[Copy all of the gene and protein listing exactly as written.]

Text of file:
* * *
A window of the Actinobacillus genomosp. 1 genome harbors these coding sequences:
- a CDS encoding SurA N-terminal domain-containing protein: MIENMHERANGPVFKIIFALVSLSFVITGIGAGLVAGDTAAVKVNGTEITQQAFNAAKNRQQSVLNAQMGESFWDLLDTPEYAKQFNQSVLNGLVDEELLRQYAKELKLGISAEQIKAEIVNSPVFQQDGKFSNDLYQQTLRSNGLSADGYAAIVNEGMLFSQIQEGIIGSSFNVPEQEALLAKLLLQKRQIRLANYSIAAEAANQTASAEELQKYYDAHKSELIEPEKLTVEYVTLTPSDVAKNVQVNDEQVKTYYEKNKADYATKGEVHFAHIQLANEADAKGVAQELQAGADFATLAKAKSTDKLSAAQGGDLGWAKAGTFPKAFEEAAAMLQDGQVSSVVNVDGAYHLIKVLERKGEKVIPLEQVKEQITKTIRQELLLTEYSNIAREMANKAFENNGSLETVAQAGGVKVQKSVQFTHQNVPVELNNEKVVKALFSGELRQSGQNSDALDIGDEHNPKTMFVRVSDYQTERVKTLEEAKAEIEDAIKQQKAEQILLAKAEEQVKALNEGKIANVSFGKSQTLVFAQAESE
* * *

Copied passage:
A window of the Actinobacillus genomosp. 1 genome harbors these coding sequences:
- a CDS encoding SurA N-terminal domain-containing protein: MIENMHERANGPVFKIIFALVSLSFVITGIGAGLVAGDTAAVKVNGTEITQQAFNAAKNRQQSVLNAQMGESFWDLLDTPEYAKQFNQSVLNGLVDEELLRQYAKELKLGISAEQIKAEIVNSPVFQQDGKFSNDLYQQTLRSNGLSADGYAAIVNEGMLFSQIQEGIIGSSFNVPEQEALLAKLLLQKRQIRLANYSIAAEAANQTASAEELQKYYDAHKSELIEPEKLTVEYVTLTPSDVAKNVQVNDEQVKTYYEKNKADYATKGEVHFAHIQLANEADAKGVAQELQAGADFATLAKAKSTDKLSAAQGGDLGWAKAGTFPKAFEEAAAMLQDGQVSSVVNVDGAYHLIKVLERKGEKVIPLEQVKEQITKTIRQELLLTEYSNIAREMANKAFENNGSLETVAQAGGVKVQKSVQFTHQNVPVELNNEKVVKALFSGELRQSGQNSDALDIGDEHNPKTMFVRVSDYQTERVKTLEEAKAEIEDAIKQQKAEQILLAKAEEQVKALNEGKIANVSFGKSQTLVFAQAESE